As in previous books by Youmans, this one is strikingly illustrated by the Welsh artist Clive Hicks-Jenkins, with color cover art and numerous black-and-white figures in the book’s interior. It is a lovely touch; no self-respecting fairy tale book would be pictureless. --Andrew Frisardi

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The work is illustrated by Clive Hicks-Jenkins, a Welsh artist/illustrator who’s worked with Youmans on all but one of her book covers. He’s illustrated several books for Simon Armitage, the current British Poet Laureate, and also the forthcoming translation of Beowulf by Seamus Heaney for the Folio Society. --Glynn Young,

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To begin with, the book, a stereotypical slim volume of poetry, is gorgeous. The work of illustrator Clive Hicks-Jenkins is fantastic—in the etymological and informal senses alike—in how he translates Youmans’ copious and varied imagination into a visual lexicon. The images interspersed through the text recall (inter alia) the doodles and illuminations of Irish monks, Greco-Roman sculptures, William Blake’s illustrations, and Van Gogh’s still-life paintings. Perfect harmony exists between text and image, even on the occasions when the image doesn’t obviously function as an illustration of some particular concept from the poem. --Seth Wright, Front Porch Republic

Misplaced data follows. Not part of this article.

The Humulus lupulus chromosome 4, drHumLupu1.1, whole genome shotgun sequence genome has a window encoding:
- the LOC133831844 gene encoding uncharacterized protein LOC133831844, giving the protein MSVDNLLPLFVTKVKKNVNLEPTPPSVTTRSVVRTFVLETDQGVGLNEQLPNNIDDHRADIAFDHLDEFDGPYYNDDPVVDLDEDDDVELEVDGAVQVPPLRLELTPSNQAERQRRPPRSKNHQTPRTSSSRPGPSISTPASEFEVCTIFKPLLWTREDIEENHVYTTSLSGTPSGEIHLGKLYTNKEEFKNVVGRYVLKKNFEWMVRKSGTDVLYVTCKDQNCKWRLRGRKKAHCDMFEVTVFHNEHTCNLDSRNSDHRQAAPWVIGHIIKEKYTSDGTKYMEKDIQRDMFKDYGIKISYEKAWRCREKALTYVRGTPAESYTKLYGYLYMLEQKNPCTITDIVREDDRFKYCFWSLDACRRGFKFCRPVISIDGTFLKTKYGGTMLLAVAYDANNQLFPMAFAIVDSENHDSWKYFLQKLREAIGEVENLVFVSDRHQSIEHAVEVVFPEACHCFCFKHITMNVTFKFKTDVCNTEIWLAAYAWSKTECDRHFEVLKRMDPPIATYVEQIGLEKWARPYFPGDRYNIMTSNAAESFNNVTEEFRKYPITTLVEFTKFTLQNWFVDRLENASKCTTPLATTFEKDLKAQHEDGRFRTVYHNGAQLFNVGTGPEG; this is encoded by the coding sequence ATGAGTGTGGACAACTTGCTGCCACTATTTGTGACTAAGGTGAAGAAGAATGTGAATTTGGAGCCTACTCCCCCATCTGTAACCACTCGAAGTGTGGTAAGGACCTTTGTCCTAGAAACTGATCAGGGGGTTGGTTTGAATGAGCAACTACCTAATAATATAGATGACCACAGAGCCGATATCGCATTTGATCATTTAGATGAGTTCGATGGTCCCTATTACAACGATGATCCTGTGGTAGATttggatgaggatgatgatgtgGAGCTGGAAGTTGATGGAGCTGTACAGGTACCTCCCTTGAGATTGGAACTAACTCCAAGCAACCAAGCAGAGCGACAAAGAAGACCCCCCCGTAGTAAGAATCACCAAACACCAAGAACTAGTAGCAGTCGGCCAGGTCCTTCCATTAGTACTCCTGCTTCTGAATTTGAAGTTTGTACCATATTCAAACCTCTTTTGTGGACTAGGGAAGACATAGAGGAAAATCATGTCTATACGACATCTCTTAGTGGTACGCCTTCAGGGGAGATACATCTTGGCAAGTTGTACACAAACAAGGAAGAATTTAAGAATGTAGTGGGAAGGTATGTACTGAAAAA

Marly at 69, under the thumb of time... 2023.

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Alas, I must once again remind large numbers of Chinese salesmen and other worldwide peddlers that if they fall into the Gulf of Spam, they will be eaten by roaming Balrogs. The rest of you, lovers of grace, poetry, and horses (nod to Yeats--you do not have to be fond of horses), feel free to leave fascinating missives and curious arguments.